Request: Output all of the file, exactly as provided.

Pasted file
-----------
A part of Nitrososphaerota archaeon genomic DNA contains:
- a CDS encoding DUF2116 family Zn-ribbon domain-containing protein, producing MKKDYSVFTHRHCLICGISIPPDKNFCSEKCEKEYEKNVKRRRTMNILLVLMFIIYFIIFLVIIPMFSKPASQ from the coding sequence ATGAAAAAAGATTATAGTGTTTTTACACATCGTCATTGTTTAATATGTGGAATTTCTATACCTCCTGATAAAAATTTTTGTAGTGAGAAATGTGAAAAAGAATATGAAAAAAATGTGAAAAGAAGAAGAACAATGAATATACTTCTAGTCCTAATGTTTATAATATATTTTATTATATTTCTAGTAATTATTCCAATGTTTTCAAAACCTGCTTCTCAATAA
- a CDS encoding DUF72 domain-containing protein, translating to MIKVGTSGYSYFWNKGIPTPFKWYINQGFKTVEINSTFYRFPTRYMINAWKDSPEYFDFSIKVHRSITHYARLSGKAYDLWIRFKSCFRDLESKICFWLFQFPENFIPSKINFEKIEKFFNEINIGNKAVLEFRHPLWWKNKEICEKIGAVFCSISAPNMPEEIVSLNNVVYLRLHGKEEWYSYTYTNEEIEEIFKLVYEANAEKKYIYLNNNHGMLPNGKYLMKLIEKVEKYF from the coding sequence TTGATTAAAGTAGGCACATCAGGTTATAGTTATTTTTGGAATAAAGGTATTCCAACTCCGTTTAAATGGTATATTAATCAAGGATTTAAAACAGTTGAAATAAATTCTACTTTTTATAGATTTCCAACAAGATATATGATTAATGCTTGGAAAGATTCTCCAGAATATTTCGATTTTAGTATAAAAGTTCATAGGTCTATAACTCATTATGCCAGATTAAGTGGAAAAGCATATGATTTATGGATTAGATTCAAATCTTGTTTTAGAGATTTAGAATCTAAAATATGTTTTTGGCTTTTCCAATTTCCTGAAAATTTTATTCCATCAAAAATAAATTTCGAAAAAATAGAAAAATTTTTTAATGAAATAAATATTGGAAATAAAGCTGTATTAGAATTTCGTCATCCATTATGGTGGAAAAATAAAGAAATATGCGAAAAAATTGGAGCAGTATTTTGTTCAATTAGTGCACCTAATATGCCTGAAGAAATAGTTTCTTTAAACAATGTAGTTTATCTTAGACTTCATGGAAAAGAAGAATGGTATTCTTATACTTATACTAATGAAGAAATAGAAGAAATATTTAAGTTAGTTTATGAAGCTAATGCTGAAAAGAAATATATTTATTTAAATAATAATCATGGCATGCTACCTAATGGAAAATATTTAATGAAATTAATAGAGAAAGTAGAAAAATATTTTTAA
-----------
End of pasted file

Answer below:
A part of Nitrososphaerota archaeon genomic DNA contains:
- a CDS encoding DUF2116 family Zn-ribbon domain-containing protein, producing MKKDYSVFTHRHCLICGISIPPDKNFCSEKCEKEYEKNVKRRRTMNILLVLMFIIYFIIFLVIIPMFSKPASQ from the coding sequence ATGAAAAAAGATTATAGTGTTTTTACACATCGTCATTGTTTAATATGTGGAATTTCTATACCTCCTGATAAAAATTTTTGTAGTGAGAAATGTGAAAAAGAATATGAAAAAAATGTGAAAAGAAGAAGAACAATGAATATACTTCTAGTCCTAATGTTTATAATATATTTTATTATATTTCTAGTAATTATTCCAATGTTTTCAAAACCTGCTTCTCAATAA
- a CDS encoding DUF72 domain-containing protein, translating to MIKVGTSGYSYFWNKGIPTPFKWYINQGFKTVEINSTFYRFPTRYMINAWKDSPEYFDFSIKVHRSITHYARLSGKAYDLWIRFKSCFRDLESKICFWLFQFPENFIPSKINFEKIEKFFNEINIGNKAVLEFRHPLWWKNKEICEKIGAVFCSISAPNMPEEIVSLNNVVYLRLHGKEEWYSYTYTNEEIEEIFKLVYEANAEKKYIYLNNNHGMLPNGKYLMKLIEKVEKYF from the coding sequence TTGATTAAAGTAGGCACATCAGGTTATAGTTATTTTTGGAATAAAGGTATTCCAACTCCGTTTAAATGGTATATTAATCAAGGATTTAAAACAGTTGAAATAAATTCTACTTTTTATAGATTTCCAACAAGATATATGATTAATGCTTGGAAAGATTCTCCAGAATATTTCGATTTTAGTATAAAAGTTCATAGGTCTATAACTCATTATGCCAGATTAAGTGGAAAAGCATATGATTTATGGATTAGATTCAAATCTTGTTTTAGAGATTTAGAATCTAAAATATGTTTTTGGCTTTTCCAATTTCCTGAAAATTTTATTCCATCAAAAATAAATTTCGAAAAAATAGAAAAATTTTTTAATGAAATAAATATTGGAAATAAAGCTGTATTAGAATTTCGTCATCCATTATGGTGGAAAAATAAAGAAATATGCGAAAAAATTGGAGCAGTATTTTGTTCAATTAGTGCACCTAATATGCCTGAAGAAATAGTTTCTTTAAACAATGTAGTTTATCTTAGACTTCATGGAAAAGAAGAATGGTATTCTTATACTTATACTAATGAAGAAATAGAAGAAATATTTAAGTTAGTTTATGAAGCTAATGCTGAAAAGAAATATATTTATTTAAATAATAATCATGGCATGCTACCTAATGGAAAATATTTAATGAAATTAATAGAGAAAGTAGAAAAATATTTTTAA